"I got news for 'em. There's gonna be hell to pay. 'Cause I ain't daddy's little boy no more."

Archive for the ‘Action’ Category

Assault On Precinct 13

Wednesday, November 25th, 2015

tn_assaultonprecinct13“Hey, this is regular vanilla. I wanted vanilla twist.”

PROGRAMMING NOTE: I sincerely thought CREED was coming out last Friday and wanted the ROCKY reviews to run right into my review of that. But now I ran out of ROCKYs and I don’t want to leave you guys with nothing new to read on the day before Thanksgiving. So here’s one that has a minor connection to the ROCKY series that will come up later. This movie is based on westerns, and the characters who represent the cowboys and the Indians don’t even come close to eating sweet potatoes together, but I still think this is a good one for Thanksgiving. This year (as in many years) we’ve lost some really extraordinary people who inspired and entertained me over the years. That really reminds me not to take for granted the directors and movies I love, for example John Carpenter and ASSAULT ON PRECINCT 13. Thank you, people who make great movies, and thank you all for being here with me to share in their celebration.

Of all the John Carpenter movies that are like westerns, ASSAULT ON PRECINCT 13 is the most like a western. You’ve got a lieutenant (Austin Stoker, BATTLE FOR THE PLANET OF THE APES, MACH 2) who’s like a sheriff, holed up in an about-to-be-shut-down police station that’s like a jailhouse. You’ve got a prisoner transfer and a siege where the lieutenant and a notorious killer (Darwin Joston, THE FOG, ERASERHEAD) have to work together, and they sort of become friends. The hostile territory is a ghetto, Anderson, California, and the Indians are a WARRIORS-like multi-ethnic gang. They even do a bloodletting ritual before the siege.

But the scary thing about these gangsters is they don’t talk, and they keep coming. We mostly see them in the distance, at night, scurrying behind trees for cover. Then we see their hands reaching through the windows, or their bullets hitting windows, walls, cops. It’s such a good approach because there are so many ways these types of characters could’ve been silly. If the guy who looks like Che were talking to the cops he would probly use dated slang, have some corny line delivery, make us laugh. It would be fun to watch, but he’d be less menacing. As a silent force he’s much more effective. (read the rest of this shit…)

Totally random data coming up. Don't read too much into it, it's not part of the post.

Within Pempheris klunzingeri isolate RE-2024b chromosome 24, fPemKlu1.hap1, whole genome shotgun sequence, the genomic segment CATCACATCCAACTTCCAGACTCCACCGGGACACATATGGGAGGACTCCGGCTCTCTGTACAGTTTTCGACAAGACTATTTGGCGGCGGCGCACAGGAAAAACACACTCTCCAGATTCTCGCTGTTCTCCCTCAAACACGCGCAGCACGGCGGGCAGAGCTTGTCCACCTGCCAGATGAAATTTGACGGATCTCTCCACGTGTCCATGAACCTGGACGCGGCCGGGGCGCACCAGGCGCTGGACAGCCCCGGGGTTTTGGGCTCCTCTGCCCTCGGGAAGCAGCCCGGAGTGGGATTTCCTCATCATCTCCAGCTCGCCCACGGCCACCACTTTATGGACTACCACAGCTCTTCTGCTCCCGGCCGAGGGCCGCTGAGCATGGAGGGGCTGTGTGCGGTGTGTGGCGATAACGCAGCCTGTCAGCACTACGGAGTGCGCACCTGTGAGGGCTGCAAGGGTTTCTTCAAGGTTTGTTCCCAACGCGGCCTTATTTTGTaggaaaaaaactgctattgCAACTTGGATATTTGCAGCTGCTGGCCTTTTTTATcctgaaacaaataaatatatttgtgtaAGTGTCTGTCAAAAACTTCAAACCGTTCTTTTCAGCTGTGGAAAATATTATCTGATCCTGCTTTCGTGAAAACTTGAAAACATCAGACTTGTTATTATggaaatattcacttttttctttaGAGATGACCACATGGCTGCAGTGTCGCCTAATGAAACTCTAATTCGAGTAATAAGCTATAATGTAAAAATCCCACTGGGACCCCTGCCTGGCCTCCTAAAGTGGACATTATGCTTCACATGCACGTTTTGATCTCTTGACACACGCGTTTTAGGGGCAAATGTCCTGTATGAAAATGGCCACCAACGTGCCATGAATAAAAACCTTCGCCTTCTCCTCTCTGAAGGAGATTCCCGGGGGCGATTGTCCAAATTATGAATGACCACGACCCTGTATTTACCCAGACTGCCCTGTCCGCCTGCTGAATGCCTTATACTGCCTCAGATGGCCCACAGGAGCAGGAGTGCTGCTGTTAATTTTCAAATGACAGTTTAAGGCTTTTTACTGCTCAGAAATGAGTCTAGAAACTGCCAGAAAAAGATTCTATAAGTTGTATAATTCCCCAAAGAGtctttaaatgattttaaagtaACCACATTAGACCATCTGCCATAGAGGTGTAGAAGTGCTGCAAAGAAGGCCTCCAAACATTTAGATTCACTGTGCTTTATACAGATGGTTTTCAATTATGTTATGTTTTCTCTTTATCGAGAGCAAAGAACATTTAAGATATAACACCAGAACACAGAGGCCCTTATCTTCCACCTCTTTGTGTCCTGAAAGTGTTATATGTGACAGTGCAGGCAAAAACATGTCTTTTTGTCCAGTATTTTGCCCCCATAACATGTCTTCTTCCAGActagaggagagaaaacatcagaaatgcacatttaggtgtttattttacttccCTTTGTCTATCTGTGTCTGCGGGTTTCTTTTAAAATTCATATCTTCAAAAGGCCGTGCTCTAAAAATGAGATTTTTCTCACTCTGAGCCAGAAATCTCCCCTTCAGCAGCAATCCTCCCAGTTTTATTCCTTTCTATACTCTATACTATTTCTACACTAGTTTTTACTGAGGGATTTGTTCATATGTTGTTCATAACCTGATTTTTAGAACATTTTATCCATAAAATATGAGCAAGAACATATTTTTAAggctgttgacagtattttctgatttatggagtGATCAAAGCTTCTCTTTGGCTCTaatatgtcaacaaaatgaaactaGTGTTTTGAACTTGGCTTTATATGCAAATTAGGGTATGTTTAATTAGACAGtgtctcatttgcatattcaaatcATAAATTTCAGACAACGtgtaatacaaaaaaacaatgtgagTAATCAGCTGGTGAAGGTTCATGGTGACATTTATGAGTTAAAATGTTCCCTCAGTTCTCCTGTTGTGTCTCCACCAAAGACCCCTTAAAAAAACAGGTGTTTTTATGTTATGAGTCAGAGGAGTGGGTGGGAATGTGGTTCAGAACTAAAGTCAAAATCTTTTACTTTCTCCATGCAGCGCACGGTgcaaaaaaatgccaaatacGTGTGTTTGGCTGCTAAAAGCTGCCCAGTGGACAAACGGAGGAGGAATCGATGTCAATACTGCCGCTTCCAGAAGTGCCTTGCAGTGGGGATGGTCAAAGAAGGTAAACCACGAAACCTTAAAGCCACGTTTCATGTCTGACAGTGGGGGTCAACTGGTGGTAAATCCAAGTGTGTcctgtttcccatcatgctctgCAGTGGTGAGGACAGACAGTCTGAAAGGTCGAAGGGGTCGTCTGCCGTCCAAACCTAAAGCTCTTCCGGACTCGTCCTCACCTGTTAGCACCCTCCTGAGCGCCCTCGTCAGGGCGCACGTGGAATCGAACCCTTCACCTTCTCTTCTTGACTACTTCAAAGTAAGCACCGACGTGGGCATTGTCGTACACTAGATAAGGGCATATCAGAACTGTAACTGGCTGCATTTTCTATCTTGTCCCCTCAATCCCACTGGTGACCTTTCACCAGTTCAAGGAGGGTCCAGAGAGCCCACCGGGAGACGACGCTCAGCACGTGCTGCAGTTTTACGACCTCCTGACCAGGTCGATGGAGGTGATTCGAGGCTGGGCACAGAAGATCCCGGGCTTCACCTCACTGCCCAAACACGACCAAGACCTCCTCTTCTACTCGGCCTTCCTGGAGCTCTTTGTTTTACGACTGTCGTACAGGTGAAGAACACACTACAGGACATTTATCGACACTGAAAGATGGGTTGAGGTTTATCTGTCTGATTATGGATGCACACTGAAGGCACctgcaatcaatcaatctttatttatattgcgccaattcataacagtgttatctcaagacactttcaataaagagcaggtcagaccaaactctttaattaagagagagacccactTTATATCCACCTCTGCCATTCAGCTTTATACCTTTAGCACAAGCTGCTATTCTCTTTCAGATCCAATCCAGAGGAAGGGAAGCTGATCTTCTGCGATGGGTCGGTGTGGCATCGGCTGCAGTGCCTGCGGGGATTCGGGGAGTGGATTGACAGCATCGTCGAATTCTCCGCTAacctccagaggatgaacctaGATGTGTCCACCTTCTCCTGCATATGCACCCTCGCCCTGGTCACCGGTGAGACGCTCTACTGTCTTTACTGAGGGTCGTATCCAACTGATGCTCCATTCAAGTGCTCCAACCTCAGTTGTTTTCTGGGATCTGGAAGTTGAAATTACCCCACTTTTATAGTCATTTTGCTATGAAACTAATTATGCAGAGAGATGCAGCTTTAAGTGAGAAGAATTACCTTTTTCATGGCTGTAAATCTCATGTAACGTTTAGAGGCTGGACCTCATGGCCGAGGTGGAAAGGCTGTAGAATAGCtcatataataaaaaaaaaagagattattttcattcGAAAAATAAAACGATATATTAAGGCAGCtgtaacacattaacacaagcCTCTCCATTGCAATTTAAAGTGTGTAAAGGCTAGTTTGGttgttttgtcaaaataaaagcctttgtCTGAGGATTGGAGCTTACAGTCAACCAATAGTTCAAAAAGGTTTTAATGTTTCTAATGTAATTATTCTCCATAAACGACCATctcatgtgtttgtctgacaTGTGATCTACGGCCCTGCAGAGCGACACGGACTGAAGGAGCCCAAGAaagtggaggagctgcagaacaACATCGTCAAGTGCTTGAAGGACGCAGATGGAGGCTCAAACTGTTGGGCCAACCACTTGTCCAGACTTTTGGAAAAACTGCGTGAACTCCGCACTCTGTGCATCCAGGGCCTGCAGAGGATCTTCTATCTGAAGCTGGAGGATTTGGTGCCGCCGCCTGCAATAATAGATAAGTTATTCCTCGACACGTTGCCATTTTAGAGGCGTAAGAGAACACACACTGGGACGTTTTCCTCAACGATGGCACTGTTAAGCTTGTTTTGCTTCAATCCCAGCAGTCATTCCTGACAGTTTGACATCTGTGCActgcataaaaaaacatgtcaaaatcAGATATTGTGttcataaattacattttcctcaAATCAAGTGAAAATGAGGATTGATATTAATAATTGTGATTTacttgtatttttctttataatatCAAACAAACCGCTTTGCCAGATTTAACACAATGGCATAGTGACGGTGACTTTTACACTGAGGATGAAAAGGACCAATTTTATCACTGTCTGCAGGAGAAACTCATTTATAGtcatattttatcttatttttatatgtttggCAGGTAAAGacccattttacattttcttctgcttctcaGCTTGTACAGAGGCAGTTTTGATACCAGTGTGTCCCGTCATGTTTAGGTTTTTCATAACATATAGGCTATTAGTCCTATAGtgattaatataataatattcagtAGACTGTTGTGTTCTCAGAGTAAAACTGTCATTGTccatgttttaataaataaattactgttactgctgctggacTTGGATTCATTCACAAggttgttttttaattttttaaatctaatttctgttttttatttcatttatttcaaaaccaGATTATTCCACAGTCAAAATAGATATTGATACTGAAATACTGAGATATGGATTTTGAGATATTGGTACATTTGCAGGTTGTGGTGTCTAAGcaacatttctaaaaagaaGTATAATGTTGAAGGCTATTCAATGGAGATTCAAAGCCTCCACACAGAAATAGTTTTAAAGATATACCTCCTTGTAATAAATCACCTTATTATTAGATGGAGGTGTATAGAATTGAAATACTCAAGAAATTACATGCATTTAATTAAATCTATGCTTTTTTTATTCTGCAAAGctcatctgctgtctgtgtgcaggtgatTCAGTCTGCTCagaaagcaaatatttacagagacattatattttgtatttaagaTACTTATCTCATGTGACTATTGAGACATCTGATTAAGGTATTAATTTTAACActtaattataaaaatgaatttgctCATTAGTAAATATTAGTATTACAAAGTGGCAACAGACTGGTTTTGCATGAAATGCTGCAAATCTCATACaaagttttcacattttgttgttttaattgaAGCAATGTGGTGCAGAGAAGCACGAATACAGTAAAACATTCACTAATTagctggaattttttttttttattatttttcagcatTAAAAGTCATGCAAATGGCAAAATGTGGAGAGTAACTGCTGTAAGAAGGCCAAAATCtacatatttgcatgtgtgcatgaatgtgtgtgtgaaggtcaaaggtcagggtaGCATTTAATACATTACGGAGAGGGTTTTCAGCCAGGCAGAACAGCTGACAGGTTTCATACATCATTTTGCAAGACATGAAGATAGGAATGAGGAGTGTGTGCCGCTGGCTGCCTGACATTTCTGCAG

Thursday, November 5th, 2015

tn_beatdownBEATDOWN is yet another movie to add to my list of formulaic underground fighting movies that I found pretty enjoyable. It’s produced by the company Tapout, and to be honest I don’t 100% know what Tapout is, but this definitely seems like a movie aimed at the people who wear their t-shirts. It’s about small town working class folks who drive gigantic pickup trucks and only care about cage fighting. They all have some sort of tragic past involving a dead and/or abusive parent, which they talk alot about. The soundtrack is all a type of rock music that makes me cringe with embarrassment, but I can acknowledge that it might sound good to the target audience. It’s a little weird though when a singer is wailing and grunting about “a wildfire in the streets” over a scene that takes place in a barn.

It’s the story of Brandon, a young underground fighter whose brother gets murdered and gangsters tell him he has a week to fulfill a $60,000 debt. There’s no way he can do that so he decides to get away from it all. He gets on his motorcycle, participates in a driving montage, and ends up at his dad (Danny Trejo)’s trailer in some hick town outside of Austin.

I’ve been systematically going through every movie of this type even if I know nothing about them or their stars. It took a bit before I realized that Brandon was played by Rudy Youngblood, the star of APOCALYPTO. Did you know he got an action vehicle after that? I like that. (read the rest of this shit…)

Top Gun

Wednesday, November 4th, 2015

tn_topgunI’m pretty sure this is the first time I’ve watched the whole TOP GUN since the ’80s. But I wasn’t too surprised to watch it and see the primordial matter that eventually crawled out and grew into the works of Michael Bay. It’s a mix of gorgeous sunsets, heat trails, fetishized military hardware, bosses played by grizzled character actors (Michael Ironside, Tom Skerritt, the principal guy from BACK TO THE FUTURE), sweaty foreheads, sunglasses, electric guitars, crisp uniforms, the glorification of glistening bodies (in this case mostly male, and good at volleyball), and profoundly unprofessional hot shot yahoos who are supposed to represent the best of the American best.

One difference: less spectacle. This is an impressively small story. For all its bluster this isn’t RED DAWN positing a communist invasion of America. This is about a guy involved in two small international incidents, basically just encounters between jets from opposing armies (nationality unspecified, but you fuckin know it’s Ivan Drago under that helmet). And though it has a reputation as a Navy recruiting film, since it famously worked as one, it’s not politically propagandistic. There’s nothing to make these “Bogies” evil. They’re just part of a system, people doing their job. They see American fighters where they’re not supposed to be, so they try to scare them off. The reverse of what happened in the opening. (read the rest of this shit…)